Food and Beverage Fermentations

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fermentation, industrial microbiology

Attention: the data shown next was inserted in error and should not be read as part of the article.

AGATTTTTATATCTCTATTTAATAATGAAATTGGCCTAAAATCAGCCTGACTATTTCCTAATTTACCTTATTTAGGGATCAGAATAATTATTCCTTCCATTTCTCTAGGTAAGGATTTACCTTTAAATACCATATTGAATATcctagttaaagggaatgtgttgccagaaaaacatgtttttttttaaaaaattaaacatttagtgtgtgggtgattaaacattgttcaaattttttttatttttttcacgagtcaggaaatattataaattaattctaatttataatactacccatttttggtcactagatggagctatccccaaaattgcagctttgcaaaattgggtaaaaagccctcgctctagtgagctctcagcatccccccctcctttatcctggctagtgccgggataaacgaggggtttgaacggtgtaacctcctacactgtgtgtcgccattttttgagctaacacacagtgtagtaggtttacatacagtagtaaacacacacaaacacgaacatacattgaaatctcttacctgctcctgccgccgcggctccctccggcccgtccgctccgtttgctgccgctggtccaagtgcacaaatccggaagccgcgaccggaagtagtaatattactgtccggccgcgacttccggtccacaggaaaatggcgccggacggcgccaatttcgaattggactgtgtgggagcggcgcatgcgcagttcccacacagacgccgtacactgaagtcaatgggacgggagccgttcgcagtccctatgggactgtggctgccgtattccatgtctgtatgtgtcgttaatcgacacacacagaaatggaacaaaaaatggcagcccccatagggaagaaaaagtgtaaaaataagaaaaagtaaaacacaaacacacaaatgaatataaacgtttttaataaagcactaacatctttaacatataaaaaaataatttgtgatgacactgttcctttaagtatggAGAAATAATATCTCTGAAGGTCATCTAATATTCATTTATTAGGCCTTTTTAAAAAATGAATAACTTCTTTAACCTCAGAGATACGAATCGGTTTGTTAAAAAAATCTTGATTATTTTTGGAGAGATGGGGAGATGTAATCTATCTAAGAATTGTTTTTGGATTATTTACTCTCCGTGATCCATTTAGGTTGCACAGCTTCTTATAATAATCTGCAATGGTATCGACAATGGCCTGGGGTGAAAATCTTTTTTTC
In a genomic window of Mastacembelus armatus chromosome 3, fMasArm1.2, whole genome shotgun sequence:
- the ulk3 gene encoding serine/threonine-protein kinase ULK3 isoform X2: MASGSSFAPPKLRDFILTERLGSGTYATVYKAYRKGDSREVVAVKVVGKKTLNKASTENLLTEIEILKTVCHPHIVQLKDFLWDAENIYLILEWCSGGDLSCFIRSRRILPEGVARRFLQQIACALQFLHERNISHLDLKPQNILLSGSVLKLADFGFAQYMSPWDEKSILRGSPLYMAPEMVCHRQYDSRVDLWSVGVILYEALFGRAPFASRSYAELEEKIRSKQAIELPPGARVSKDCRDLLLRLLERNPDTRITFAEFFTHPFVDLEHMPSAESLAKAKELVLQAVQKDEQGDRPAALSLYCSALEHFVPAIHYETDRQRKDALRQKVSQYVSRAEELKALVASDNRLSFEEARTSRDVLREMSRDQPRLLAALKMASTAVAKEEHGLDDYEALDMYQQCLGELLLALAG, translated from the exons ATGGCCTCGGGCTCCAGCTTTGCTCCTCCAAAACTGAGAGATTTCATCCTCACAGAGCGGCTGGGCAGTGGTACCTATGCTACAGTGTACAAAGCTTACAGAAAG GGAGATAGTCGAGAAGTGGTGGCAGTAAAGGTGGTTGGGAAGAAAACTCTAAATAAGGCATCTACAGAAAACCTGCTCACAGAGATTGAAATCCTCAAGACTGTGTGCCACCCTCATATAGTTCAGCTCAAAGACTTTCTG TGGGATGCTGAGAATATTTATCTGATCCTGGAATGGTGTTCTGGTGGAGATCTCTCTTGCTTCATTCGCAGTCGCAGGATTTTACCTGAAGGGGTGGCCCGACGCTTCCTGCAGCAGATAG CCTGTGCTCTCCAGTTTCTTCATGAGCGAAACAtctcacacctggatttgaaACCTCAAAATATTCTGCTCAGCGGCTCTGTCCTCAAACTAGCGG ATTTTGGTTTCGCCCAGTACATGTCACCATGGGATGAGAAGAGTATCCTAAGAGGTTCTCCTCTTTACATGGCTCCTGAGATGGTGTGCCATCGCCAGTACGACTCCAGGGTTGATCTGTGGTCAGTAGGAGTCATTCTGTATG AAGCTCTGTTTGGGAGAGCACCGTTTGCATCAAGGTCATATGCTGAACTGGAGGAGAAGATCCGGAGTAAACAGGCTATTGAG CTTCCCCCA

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<ul><li><p>Food and beverage fermentations</p></li><li><p>Food and beverage fermentationsMicroorganisms have long played a major role in the production of food and beverages. Fermented foodstuffs include: alcoholic beverages (beers, wines) dairy products (cheeses, yoghurt) fish and meat products (fish sauce) plant products (cereal-based breads and fermented rice products)</p></li><li><p>Food and beverage fermentations Many of these products originally evolved as a means of food preservation. Importantly, besides providing long-term stability, these fermentation processes also generate desirable flavour, aroma and texture.The role of microorganisms in this field is used as novel food, such as single cell protein speciality mushrooms and probiotic preparations.</p></li><li><p>Food and beverage fermentationsfermentation products are also incorporated as food additives and supplements,</p><p>In addition, microbial enzymes are utilized extensively as food processing aids, and some may be added to animal feed to improve its nutritional value.</p></li><li><p>Alcoholic beveragesAlcoholic beverages have been produced throughout recorded human history. They are manufactured worldwide from locally available fermentable materials, which are sugars derived either from fruit juices, plant sap and honey, or from hydrolysed grain and root starch.</p></li><li><p>Alcoholic beverages cont.Although bacteria such as Zymomonasspecies may be involved in the production of certain products, yeasts are primarily used, either in single or mixed cultures. The yeasts involved in these alcoholic fermentations are mostly strains of Saccharomyces cerevisiae, which cannot directly ferment starch.</p></li><li><p>Beer brewingThe term beer is given to non-distilled alcoholic beverages made from partially germinated cereal grains, referred to as malt. They include ales, lagers and stouts, which normally contain 38% (v/v) ethanol.Their other main ingredients are hops, water, and yeast.</p></li><li><p>Beer brewingThe brewing process is essentially divided into four main stages: Malt and Malting Mashing and Wort preparation Yeast fermentation Post-fermentation treatments</p></li><li><p>Malt and Malting</p><p>Malting involves the controlled partial germination of barley grain. This modifies the hard vitreous grain into a friable (easily crushed) form containing more readily degradable starch and generates hydrolytic enzymes, especially amylases, b-glucanases and proteases.</p></li><li><p>Malt and Malting cont.Barley grains contain approximately 65% starch, located within the endosperm region and their walls are composed of a mixed linkage b-glucan (b-1,3; 1,4), hemicellulosic pentosans and protein. Malting begins by soaking or steeping the barley in water for 2 days at 1016C, in order to increase the moisture content to around 45% (w/w). After steeping, the barley is partially germinated for 35 days at 1619C.</p></li><li><p>Malt and Malting cont.Grain modification can be promoted in several ways.Abrasion improves access of water and any additives. The application of the plant hormone gibberellic acid, at levels of 0.10.5 mg/kg barley, may be made to augment the natural embryo-produced hormone that stimulates de novo synthesis of certain hydrolytic enzymes, including a-amylase.</p></li><li><p>Malt and Malting cont.Cellulase supplements, such as enzymes from Trichoderma reesei, at levels of 2448mg/kg barley, also speed germination by aiding endosperm cell wall breakage. </p></li><li><p>Malt and Malting cont.The malt is kilned via a two-stage process. First it is dried at 5060C and then cured at 80110C. Kilning takes about 2 days and has several functions.It arrests embryo growth and enzyme activity,develops flavour and colourPale lager malts that require little color development are subjected to mild conditions.</p></li><li><p>Malt and Malting cont.Highly colored malts required for flavouring and coloring dark beers have low enzyme activity. At a final moisture content of 23% (w/w), the malt is biologically stable for several months.</p></li><li><p>Wort preparationThe objectives of wort preparation are to form, and extract into solution, fermentable sugars, amino acids, vitamins, etc., from malt and other solid ingredients.In some cases, a portion of the adjunct may be in the form of sugar syrups that may be added later during wort boiling.Replacement of some malt with adjuncts is mainly for economic reasons.</p></li><li><p>Wort preparation cont.Certain adjuncts, such as rice products, may improve specific beer properties, but contribute little flavor and enzyme activity.Other mash adjuncts include raw barley, wheat flour, maize grits, and other flaked or micronized cereals.Traditionally, 510% (w/w) malt was added during cooking to provide amylases that hasten the process.</p></li><li><p>Wort preparation cont.Malt and those adjuncts requiring milling are usually roller-milled prior to mashing. This is often performed in such a way as to largely retain the husk intact, The husk later acts as a filtration aid in wort separation. Milled ingredients are transported to the mash vessel and mixed with hot water, the brewing liquor, whose composition can influence final beer quality.</p></li><li><p>Wort preparation cont.Following mashing the liquid extract is separated from residual solids to form the wort, which must then be stabilized by boiling. Resulting wort should be a well-balanced liquid medium that will supply the yeasts with all nutritional requirements for the subsequent fermentation.</p></li><li><p>Mashing SystemThree main mashing systems are operated:</p><p>1. Infusion mashing- is the classic British method for ales and stouts, using well-modified malt and relatively simple equipment. Solid mash ingredients are mixed with hot brewing liquor to achieve a mash temperature of 6265C. </p></li><li><p>Infusion mashing cont.</p><p>The mash has a liquor to solids (grist) ratio of around 3: 1 and this thick mash helps to stabilize some malt enzymes.Mashing lasts for 12 h and is followed by mash sparging. This involves spraying water at 7075C, which percolates and washes out the soluble extract. </p></li><li><p>Infusion mashing cont.</p><p>The grain bed sits on the false bottom of the mash tun, which has slots approximately 1 mm wide.Resultant liquid extract Sparging is continued until the specific gravity of the wort falls to a specified level indicating that little or no more soluble sugars remain in the mash,it is called sweet wort.</p></li><li><p>Mashing System</p><p>2. Decoction mashing - has been traditionally used in Europe and is suitable for less well-modified malts. The initial mash temperature starts at around 3540C, with a liquor to grist ratio of up to 5 : 1.I nitial lower temperature facilitates hydrolysis of b-glucan and protein, and is often called a protein rest.</p></li><li><p>Decoction mashing cont.</p><p>The temperature is then raised to 5055C,The aim is to raise the temperature stepwise to about 65C, to achieve starch degradation, and finally to 75C. </p></li><li><p>Mashing System3. Temperature programmed mashing systems - are operated by many modern breweries. The mash temperature is raised using a heating jacket from around 40C to above 70C.The result of mashing, irrespective of the system used, is an aqueous extract, the sweet wort, and insoluble spent grains</p></li><li><p>Biochemistry of mashing</p><p>Starch hydrolysis - The objective in mashing is to convert as much of the malt and adjunct starch as possible to fermentable sugars. Starch is composed of 25% amylose, a linear polymer of a-1,4-linked glucose units, and 75% amylopectin, which is a branched polymer containing both a-1,4 and a-1,6 linkages.</p></li><li><p>Starch hydrolysis cont.b-Amylase is an exo-enzyme that hydrolyses alternate a-1,4 linkages from the non-reducing ends of polymers to release disaccharide maltose units. This enzyme operates mainly after the initial dextrinization of starch and ultimately generates glucose, maltose and maltotriose units. </p></li><li><p>Starch hydrolysis cont.Malt enzymes that are most likely to be limiting are b-amylase and limit dextrinase, which are more thermolabile than a-amylase. Well-modified malt normally contains 34 times more a-amylase than is required for mashing. Non-fermentable residual dextrins normally constitute approximately 2025% of the original starch.</p></li><li><p>Starch hydrolysis cont.The production of low-carbohydrate beers, is often facilitated through the addition of commercial debranching enzymes, e.g. isoamylases, pullulanases or amyloglucosidases. Amyloglucosidases from Aspergillus niger, Rhizopus species or Schwanniomyces castellii are most frequently used for this purpose.</p></li><li><p>Biochemistry of mashingb-Glucan hydrolysis - Cell wall b-glucan is solubilized during malting and mashing by b-glucan solubilase and then degraded by malt endo-b-glucanases. Its hydrolysis is crucial, as undegraded b-glucan may cause slow wort separation, beer filtration problems and hazes. It also reduces potential extract yield from the mash</p></li><li><p>Biochemistry of mashing</p><p> Wort separation and beer filtration is aided by supplementing the mash with Trichoderma cellulase-complex or a thermostable b-glucanase from Bacillus subtilis. Added pentosanases may be useful in the degradation of cell wall, However, resultant pentose sugars are not fermented by brewing yeast.</p></li><li><p>Biochemistry of mashing</p><p>Protein hydrolysis - Barley malt has an extensive range of Proteases. Their role in mashing is to degrade wall and matrix proteins of endosperm cells. This allows amylases access to starch granules and generates a well-balanced spectrum of amino acids for subsequent yeast fermentation.</p></li><li><p>THANK YOU</p></li></ul>